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Magnitude of average acceleration?

  1. Oct 11, 2011 #1
    I haven't done anything Physics related in 2 years (highschool) and am trying to get back into being familiar with Physics, Science, and mathematical terms for an upcoming class.

    1. The problem statement, all variables and given/known data

    A gazelle starts from rest and runs in a straight line 29° north of west. After 36s of running in this direction, the gazelle has a speed of 12 m/s. (a) What is the magnitude of the gazelle's average acceleration? Assuming that north and east are the positive directions, find the component of the horse's acceleration that points alone (b) the north - south line and (c) the east-west line.


    2. Relevant equations

    I know you have to do an initial equation by subtracting the animal's moving speed from the resting speed but from there I have no idea what to do. If someone could give me the correct formula, I can work the rest out myself.
     
  2. jcsd
  3. Oct 11, 2011 #2

    SammyS

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    What is the definition for average acceleration?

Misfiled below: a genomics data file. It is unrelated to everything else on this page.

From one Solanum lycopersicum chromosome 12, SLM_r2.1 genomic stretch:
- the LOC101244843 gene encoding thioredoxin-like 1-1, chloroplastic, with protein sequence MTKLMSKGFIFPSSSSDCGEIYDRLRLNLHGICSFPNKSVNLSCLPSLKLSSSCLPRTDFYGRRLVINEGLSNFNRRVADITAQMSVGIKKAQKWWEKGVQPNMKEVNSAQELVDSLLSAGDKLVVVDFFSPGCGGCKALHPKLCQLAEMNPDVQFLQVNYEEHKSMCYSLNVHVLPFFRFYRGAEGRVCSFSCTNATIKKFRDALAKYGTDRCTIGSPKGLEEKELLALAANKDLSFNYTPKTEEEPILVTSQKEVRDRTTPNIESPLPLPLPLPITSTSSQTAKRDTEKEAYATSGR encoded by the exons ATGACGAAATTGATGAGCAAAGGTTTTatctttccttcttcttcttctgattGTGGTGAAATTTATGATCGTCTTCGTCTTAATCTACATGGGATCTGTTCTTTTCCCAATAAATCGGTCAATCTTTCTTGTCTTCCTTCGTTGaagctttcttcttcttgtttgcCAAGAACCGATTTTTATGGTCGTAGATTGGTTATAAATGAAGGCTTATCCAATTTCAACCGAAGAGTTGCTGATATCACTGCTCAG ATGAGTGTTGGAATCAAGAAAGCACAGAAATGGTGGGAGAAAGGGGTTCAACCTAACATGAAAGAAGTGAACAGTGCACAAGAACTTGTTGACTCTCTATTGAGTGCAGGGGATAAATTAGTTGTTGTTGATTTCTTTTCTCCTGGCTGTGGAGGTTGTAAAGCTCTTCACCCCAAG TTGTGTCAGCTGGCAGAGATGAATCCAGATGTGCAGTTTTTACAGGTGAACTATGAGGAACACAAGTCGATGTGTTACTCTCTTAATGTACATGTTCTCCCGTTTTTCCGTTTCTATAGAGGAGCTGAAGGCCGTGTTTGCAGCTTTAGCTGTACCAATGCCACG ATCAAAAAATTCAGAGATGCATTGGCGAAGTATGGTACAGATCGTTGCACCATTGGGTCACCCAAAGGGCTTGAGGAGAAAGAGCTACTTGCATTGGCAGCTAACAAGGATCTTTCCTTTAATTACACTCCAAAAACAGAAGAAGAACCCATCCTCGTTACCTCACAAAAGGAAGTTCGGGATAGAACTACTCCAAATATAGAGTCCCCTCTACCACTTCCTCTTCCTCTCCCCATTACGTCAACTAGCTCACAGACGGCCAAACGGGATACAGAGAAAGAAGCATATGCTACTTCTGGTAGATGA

4. Oct 11, 2011 #3
    From my notes I have a = Δv / Δt (Velocity change over elapsed time). So I got 12m/s / 36s but what would I do with the 29°? Is the magnitude some kind of cos/sin function? Sorry for sounding dumb, just really lost with the degrees.
     
  5. Oct 11, 2011 #4

    SammyS

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    Acceleration is a vector. You have found the magnitude of the average acceleration. Now find the vector components.
     
  6. Oct 11, 2011 #5
    Yes, you won't be lost when you get the picture:

    Draw a right triangle, with your 29* as the bottom-left acute angle. Your magnitude, or hypotenuse of the triangle, is 12 m/s.

    Using trig, you can find the other legs of the triangle, and those are your components of velocity!

    Once you know both components of velocity, apply your average acceleration formula to each.
     
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